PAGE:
Constitutional Convention must be allowed discuss future of Seanad
There is no reason why judges should be the only ones consulted on the Upper House
“Not putting the Seanad’s status to the Constitutional Convention undermines the Labour Party position.” Photograph: Frank Miller
Some of the language on both sides of the spat between the judges and the Minster for Justice this week was overblown and some of the off-stage interventions unhelpful. It is relief that, for now at least, further tensions between these two constitutional arms have been avoided.
The Minister for Justice's responses to the judicial comments reminds one, however, of how resistant this government is to parliamentary or constitutional restraint. Alan Shatter's tone echoed that used when trying to restrict judicial oversight during the Oireachtas inquiries referendum in late 2011.
One interesting outcome of the week's scrimmages is that they threw some welcome light on the constitutional consequences of the Government's proposal to abolish Seanad Éireann and, in particular, its implications for the manner in which a judge could be impeached.
This was one of the issues about which the Association of Judges of Ireland complained there had been a lack of consultation. When pressed in the Dáil on the matter on Wednesday the Taoiseach made a commitment that the judiciary will be consulted on the referendum, or at least this aspect of it, before the referendum Bill is published.
That is a welcome development but, as things stand, means the judiciary will end up being the only group outside Cabinet to have an input into the process: it seems the legislation will be presented to everyone else, including government deputies and senators, as a fait accompli.
The constitutional article dealing with judicial impeachment is just one of perhaps 70 articles that will require amending if Seanad Éireann is abolished.
Some of provisions, like the power to impeach or substitute for the President could, be dealt with by relatively uncontroversial alternative arrangements. However, other areas of the Seanad's role including its part in domestic and European law-making will require more radical constitutional change in a way which will inevitably give dramatically increased powers to Government minsters.
The Seanad is one component of the delicate balancing within our bicameral democratic system. Under a unicameral scenario ministers like Alan Shatter, once they get their pet proposals through Cabinet, will be able to rush them through the Dáil where they have a tightly whipped majority, without the benefit of the reflection and second opinion that the Seanad, even in its currently weakened state, can provide. We know that on that night in October 2009 when Enda Kenny suddenly announced this proposal to abolish the Seanad at a Fine Gael dinner he had not consulted his own front bench. Most were opposed to the proposal but have since fallen in line.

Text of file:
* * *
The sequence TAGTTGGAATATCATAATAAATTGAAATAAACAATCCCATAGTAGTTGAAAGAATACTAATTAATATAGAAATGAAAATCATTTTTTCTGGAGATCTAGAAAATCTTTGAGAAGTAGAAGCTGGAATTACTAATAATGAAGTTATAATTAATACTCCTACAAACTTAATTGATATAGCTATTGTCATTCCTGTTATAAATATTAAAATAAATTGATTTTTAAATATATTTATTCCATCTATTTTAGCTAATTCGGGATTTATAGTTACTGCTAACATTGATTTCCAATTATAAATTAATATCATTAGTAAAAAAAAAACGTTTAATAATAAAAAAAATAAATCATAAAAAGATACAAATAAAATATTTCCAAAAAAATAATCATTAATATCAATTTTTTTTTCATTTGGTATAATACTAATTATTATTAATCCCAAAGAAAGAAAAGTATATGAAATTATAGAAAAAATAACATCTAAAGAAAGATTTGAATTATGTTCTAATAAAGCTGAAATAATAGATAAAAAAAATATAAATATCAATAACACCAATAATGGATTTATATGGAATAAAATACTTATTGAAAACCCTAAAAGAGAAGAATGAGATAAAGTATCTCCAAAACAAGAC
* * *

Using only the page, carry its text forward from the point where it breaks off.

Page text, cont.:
Since then Fine Gael Ministers have been deaf to voices within their own party who dare to question the wisdom of mutilating the Constitution in this way.
Only last week Young Fine Gael at a policy conference voted decisively against Seanad abolition. On Thursday former Minister Gemma Hussey was among those calling on Kenny to postpone his proposal for a referendum in light of the issue highlighted by the judges.
The attitude of Ministers to consultation on substantial constitutional issue is starkly illustrated by the Government refusal to put the status of the Seanad to the convention on the Constitution.
The Government recently announced that there will be a referendum on the Seanad in late September. If it’s to have any real purpose the convention on the Constitution should surely be debating this dramatic proposal for a reconfiguration of our constitutional framework. If it is to have any credibility the convention should be allowed, or insist on being allowed, to deliberate not only on how judges are impeached but on all the more significant constitutional changes to which the abolition of the Seanad would give rise
It undermines the convention to suggest that on this significant constitutional step its voice cannot be heard.
The convention is entitled once it has completed deliberations on the list of items assigned to it by the Government to consider “any other amendments”. This, it seems, could in theory include reform of the Seanad. However, on the basis of its published timetable the convention will not get to consider it until mid-October, some weeks after the referendum apparently is proposed late September.
Not putting the Seanad’s status to the convention also undermines the Labour Party position. The Labour Party manifesto for the last election promised to propose “to the constitutional convention that Seanad Éireann be abolished”.
I have long been an advocate of political reform generally and reform of the Seanad in particular. I make no secret of my involvement in a growing campaign to retain and radically reform Seanad Éireann as means of easing the stranglehold held by the executive branch in general and the cabinet in particular on our parliamentary process.
With others, I have written to Tom Arnold asking that he discuss with the convention membership putting the Seanad on their agenda well in advance of the proposed referendum, or that in the alternative they ask the government to postpone the referendum. There is no reason why the judges should be the only ones consulted on the future of the Seanad.